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Saudi Journal of Kidney Diseases and Transplantation
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ORIGINAL ARTICLE Table of Contents   
Year : 2010  |  Volume : 21  |  Issue : 1  |  Page : 93-101
Survey of attitudes of physicians toward the current evaluation and treatment of chronic kidney disease-mineral and bone disorder (CKD-MBD)

Saudi Center for Organ Transplantation, Riyadh, Saudi Arabia

Correspondence Address:
Muhammad Ziad Souqiyyeh
The Saudi Center for Organ Transplantation, P.O. Box 27049, Riyadh 11417
Saudi Arabia
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Source of Support: None, Conflict of Interest: None

PMID: 20061700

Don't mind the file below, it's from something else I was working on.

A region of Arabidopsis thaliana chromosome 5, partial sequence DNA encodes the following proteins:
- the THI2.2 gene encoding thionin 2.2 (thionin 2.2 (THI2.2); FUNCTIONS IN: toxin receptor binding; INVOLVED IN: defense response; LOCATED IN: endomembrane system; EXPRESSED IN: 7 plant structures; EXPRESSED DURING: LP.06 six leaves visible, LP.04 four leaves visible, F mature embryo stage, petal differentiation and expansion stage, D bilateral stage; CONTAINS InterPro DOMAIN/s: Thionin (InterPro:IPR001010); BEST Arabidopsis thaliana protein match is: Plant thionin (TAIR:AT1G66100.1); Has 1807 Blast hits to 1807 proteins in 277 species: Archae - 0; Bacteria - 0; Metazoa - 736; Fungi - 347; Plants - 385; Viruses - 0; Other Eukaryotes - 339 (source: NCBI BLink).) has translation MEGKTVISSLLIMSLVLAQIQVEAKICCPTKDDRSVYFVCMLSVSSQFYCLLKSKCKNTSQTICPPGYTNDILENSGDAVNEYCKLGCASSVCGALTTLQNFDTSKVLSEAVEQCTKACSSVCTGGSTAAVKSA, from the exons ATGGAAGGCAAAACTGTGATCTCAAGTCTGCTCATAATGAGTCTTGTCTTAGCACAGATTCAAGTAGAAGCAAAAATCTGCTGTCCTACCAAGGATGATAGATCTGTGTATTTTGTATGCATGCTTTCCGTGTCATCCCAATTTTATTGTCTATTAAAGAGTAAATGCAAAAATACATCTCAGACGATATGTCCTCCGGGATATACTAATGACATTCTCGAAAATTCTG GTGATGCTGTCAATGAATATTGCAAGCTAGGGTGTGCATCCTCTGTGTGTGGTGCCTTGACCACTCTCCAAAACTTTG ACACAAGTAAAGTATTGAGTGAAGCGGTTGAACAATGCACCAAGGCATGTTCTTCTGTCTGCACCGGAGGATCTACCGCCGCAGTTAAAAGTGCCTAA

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We aimed in this study to determine the opinion of the medical directors of dialysis centers in the Kingdom of Saudi Arabia (KSA) about the updates of strategies for evaluation and treatment of chronic kidney disease-mineral and bone Disorder (CKD-MBD). A questionnaire was sent to medical directors of 174 dialysis centers in the KSA between July and November 2009. The questionnaire was opinion based and comprised the prevalence of the CKD-MBD, strategies of therapy and indications of cinacalcet, a new therapy in the CKD patients. A total of 154 medical directors of the 174 (88.5%), who are the therapeutic decision-makers for 10100 (89%) dialysis patients, answered the questionnaire. There were 84 respondents (54%) who believed that the parathormone (PTH) blood levels initially increase at a glomerular filtration rate (GFR) < 30%. There were 80 (53%) respondents who believed that changes of phosphorus (PO4) and cal­cium (Ca) blood levels are initially observed at GFR < 30 mL/min. The majority of respondents, 115 (77%), 116 (80%), 95 (66%), and 134 (90%) currently have observed increased prevalence of vascular calcifications, adynamic bone disease, PTH > 500 pmol/L, and elevated Ca blood levels, respectively, only in the minority of advanced CKD. However, 88 (58%) respondents observed increased prevalence of elevated PO4 blood levels in the majority of new dialysis and advanced CKD patients. There were 137 (89%) respondents who believed from the current published evi­dence that CKD-MBD may result in increased morbidity (e.g. fractures) and mortality (e.g. cardiovascular) in advanced CKD and new dialysis patients. However, only 41 (27%) respondents follow the PTH levels in their patients every 2-3 months, while 81(53%) follow it every 6 months. There were 127 (83%), 129 (84%), 114 (75%) respondents who would start vitamin D (vit D) in dialysis and CKD patients for hypocalcemia, high PTH, and vit D 1,25 deficiency, respectively. However, only 51 (34%) respondents would start vit D therapy for vit D 25 deficiency. There were 98 (75%), 73 (57%) 74 (59%), and 88 (68%) respondents who claimed that they could achieve control of calcium levels alone, control of PO4 levels alone PTH levels alone , and all parameters of CKD-MBD in > 50% of their patients, respectively. There were 126 (82%) and 126 (82%) respondents who agreed to the indications of the cinacalcet that include refractory secondary hyperparathyroidism of dialysis patients to vit D and diet and phosphate binders together, and when surgical parathyroidectomy is contraindicated or fail in this population, res­pectively. However, 127 (83%) and 139 (91%) respondents disagreed to the indications that include indiscriminate prescription to all CKD patients or off label to some early CKD patients, respectively. We conclude that the medical directors of the active dialysis centers in Saudi Arabia are well aware of the morbidity and mortality caused by the CKD-MBD in addition to the indications of vit D and phosphate binders and cinacalcet therapy. However, the study suggests inadequate assessment of the prevalence, patterns of CKD-MBD, and results of intervention in the CKD patients such as treatment of vit D 25 deficiency, and knowledge of the availability of cinacalcet for the treatment of CKD-MBD. More local studies and guidelines are required to disseminate information about the current patterns of CKD-MBD for better approach to the management of this disorder in the kidney centers in this country.

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